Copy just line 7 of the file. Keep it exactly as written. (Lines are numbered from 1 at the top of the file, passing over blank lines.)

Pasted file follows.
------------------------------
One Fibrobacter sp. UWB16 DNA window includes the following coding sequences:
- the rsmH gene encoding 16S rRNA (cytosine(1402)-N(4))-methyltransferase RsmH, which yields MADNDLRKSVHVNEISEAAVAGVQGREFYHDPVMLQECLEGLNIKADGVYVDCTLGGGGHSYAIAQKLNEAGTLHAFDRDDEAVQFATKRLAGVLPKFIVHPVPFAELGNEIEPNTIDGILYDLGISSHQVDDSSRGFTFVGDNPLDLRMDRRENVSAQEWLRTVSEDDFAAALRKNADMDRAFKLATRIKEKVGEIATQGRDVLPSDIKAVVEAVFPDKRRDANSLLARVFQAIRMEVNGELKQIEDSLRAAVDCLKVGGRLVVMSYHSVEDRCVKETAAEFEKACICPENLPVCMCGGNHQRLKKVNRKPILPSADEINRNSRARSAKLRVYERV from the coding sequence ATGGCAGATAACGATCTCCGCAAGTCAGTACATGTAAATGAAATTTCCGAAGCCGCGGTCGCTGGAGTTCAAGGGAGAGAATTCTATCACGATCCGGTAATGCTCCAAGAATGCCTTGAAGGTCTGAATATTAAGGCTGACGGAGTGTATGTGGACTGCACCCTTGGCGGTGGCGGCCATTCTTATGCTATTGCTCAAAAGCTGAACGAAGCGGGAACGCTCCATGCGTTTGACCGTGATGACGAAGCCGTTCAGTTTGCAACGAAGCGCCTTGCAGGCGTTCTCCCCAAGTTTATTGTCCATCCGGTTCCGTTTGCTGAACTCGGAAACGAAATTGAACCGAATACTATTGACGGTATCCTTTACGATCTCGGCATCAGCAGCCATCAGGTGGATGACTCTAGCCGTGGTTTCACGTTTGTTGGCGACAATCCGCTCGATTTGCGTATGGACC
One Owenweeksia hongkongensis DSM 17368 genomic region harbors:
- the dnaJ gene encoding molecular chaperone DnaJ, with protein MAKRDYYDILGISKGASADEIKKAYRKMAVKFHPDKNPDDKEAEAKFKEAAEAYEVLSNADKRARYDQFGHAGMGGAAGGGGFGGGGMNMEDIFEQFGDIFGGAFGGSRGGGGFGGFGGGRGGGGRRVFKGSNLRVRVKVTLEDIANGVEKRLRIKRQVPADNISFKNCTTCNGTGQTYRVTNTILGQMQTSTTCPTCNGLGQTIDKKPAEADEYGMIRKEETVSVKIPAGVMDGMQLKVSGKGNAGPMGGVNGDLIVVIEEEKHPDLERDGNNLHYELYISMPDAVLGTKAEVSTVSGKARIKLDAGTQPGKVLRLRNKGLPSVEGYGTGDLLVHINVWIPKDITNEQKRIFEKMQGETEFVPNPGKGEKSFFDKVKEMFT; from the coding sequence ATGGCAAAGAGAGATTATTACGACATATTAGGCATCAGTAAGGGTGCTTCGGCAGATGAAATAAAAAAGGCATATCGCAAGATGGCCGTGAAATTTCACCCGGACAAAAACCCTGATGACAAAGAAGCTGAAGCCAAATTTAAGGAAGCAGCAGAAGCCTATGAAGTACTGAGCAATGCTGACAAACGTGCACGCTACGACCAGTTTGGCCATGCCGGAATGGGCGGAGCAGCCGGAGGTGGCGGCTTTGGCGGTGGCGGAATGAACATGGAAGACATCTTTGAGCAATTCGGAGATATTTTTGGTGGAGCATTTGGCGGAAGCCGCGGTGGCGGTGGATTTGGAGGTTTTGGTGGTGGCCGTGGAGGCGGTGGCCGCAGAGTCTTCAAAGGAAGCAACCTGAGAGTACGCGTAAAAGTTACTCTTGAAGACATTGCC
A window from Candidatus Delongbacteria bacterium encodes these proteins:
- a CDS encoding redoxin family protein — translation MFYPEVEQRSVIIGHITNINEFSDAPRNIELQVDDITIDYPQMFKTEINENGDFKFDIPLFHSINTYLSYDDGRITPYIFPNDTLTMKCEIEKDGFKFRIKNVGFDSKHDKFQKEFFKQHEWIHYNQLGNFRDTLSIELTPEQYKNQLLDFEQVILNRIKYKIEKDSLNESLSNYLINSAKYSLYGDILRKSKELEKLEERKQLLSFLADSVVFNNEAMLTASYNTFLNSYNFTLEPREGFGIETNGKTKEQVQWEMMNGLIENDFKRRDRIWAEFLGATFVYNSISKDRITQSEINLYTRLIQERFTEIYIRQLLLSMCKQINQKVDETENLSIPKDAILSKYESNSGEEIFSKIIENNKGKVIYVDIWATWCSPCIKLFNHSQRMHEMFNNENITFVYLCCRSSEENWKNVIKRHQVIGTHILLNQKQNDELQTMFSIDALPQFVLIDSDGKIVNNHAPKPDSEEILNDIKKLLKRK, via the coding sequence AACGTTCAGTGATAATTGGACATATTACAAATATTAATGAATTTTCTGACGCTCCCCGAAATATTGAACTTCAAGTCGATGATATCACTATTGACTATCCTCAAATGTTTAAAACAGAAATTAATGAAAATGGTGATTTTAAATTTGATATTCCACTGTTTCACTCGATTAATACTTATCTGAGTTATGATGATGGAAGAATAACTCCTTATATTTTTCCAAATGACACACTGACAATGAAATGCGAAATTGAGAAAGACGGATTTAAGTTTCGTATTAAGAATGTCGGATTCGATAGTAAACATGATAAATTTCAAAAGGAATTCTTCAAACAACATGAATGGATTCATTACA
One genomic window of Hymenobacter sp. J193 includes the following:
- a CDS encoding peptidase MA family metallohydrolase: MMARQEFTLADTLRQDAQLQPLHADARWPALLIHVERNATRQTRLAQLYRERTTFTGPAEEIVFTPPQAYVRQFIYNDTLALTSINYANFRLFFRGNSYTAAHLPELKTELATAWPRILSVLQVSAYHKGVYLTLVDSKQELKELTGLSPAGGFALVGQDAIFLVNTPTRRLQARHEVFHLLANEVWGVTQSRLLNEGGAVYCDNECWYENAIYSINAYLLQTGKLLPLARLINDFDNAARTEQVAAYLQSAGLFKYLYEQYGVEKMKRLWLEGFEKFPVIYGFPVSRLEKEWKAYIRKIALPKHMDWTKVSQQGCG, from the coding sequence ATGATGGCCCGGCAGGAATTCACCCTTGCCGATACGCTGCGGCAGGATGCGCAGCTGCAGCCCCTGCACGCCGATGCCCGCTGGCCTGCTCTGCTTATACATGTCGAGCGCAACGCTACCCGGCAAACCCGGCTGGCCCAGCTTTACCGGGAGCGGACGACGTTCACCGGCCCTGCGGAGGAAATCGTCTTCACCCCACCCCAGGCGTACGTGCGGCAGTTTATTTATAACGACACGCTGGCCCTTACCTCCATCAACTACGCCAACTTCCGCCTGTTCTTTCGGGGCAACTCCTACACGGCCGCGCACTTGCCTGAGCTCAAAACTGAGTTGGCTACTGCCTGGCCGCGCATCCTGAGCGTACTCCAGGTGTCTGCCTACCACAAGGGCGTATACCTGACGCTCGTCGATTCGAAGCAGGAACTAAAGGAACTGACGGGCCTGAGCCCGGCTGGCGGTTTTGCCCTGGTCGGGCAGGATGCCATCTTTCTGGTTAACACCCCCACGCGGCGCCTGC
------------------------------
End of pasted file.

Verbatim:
One genomic window of Hymenobacter sp. J193 includes the following: